What do you remember about your 18th birthday? A sense of freedom? A feeling that big things lay ahead?

What allowed many of us to dream big and pursue goals as young adults was the strong foundation that started with our families.

Simple things like knowing you had a table to sit down to at Thanksgiving, or someone to call in a time of crisis, provided the security to build a productive life.

A loving, permanent relationship with a parent is at the heart of that security, but right now, more than 700 children in Virginia are at risk of leaving childhood without this powerful benefit.

“Every single child deserves a loving, trusting adult in their life,” says Laura Ash-Brackley, chief programs officer for Children’s Home Society of Virginia.


Children’s Home Society works to build strong, permanent relationships for Virginia’s at-risk youth.

A major piece of that work is educating families about the realities of adopting children out of foster care before they age out of the system at 18 and supporting families who choose this path.

In Virginia, approximately 500 children age out of the foster care system each year. They start adult lives without knowing what a trusting, loving relationship with an adult looks like.

These children are at a much higher risk for incarceration, homelessness, substance abuse and domestic violence. Fewer than 1 in 6 of them will graduate from high school.

Finding a permanent family before a child’s 18th birthday can re-write that story.


Ash-Brackley makes clear that adopting pre-teen and teenaged children from foster care is very different from adopting a baby.

CHS’s programs help families honestly explore the process and equip them with skills, realistic expectations and the knowledge that a big part of their job will be adjusting to the unexpected.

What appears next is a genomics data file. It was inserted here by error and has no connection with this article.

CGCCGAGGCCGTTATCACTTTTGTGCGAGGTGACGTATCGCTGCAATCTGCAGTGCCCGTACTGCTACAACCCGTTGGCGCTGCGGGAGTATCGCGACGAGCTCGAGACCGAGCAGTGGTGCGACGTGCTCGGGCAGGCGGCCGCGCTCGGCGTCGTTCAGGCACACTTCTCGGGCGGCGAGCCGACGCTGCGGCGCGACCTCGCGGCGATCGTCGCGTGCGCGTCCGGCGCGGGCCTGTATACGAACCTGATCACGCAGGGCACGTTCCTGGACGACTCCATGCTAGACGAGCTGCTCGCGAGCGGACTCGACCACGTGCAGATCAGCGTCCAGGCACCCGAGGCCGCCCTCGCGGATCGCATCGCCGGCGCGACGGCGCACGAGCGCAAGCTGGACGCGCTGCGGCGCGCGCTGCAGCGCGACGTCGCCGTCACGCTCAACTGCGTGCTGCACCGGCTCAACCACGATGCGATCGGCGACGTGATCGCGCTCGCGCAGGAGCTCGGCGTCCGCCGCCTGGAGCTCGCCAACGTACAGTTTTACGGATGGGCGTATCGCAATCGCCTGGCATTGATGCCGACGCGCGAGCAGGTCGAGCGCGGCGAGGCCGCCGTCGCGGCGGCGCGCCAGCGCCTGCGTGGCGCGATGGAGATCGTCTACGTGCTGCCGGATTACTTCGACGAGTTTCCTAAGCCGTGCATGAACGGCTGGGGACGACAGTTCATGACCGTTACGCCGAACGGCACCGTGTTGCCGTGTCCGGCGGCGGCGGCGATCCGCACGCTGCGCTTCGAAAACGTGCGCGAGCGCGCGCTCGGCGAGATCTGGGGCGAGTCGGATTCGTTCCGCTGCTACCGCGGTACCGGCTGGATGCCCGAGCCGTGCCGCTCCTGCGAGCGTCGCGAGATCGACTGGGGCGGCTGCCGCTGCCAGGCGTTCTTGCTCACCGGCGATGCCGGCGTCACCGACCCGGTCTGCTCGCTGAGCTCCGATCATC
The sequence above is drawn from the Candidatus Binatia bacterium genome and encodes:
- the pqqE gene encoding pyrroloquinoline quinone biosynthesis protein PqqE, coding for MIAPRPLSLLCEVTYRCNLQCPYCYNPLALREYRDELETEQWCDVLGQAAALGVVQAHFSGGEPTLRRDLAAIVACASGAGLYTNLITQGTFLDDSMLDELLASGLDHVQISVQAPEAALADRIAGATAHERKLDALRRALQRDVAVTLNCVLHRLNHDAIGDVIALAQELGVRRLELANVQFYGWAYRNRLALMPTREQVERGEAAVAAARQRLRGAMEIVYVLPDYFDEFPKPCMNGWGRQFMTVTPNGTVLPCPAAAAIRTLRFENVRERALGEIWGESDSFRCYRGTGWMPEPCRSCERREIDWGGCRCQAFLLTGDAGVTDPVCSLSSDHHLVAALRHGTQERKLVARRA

The opportunity is tremendous.

“To be able to become that trusting parent of a child who has had all the other adults in their life fail them is an incredible thing,” Ash-Brackley said. “It’s amazing to see how kids change physically when they get into their forever families. They feel stable, they feel secure, they will grow several inches, their whole demeanor will change.”


For some, it can be a mindset shift to consider adopting a pre-teen or teen versus a younger child. Ash-Brackley encourages people to see the bigger picture.

“The time that you raise a child is relatively short,” she notes. “The time that your child is an adult and you’re still parenting is more of a lifetime. Even though you may not have been there for their first steps or their first tooth, you can be the first person to be in the audience for their high school awards ceremony.”

She points out that many people don’t consider adopting children out of foster care because they’ve been misinformed.

They may think it’s expensive, but adoption fees are low, and various funds, subsidies and tax credits can help offset the cost of a child’s care and college tuition.

They may think they need to own a home or be married, neither of which is required.
And while children who have been in foster care have experienced trauma, and do require a different parenting approach, the stereotype that foster kids are out of control is misguided.

CHS“These kids are in foster care through no fault of their own,” Ash-Brackley emphasizes.
CHS has experience helping families work through the challenges that can arise during and after the adoption process.

Ash-Brackley encourages families to learn more if they think adopting from foster care is a role they can play.

To get started call Children’s Home Society of Virginia at 804-353-0191.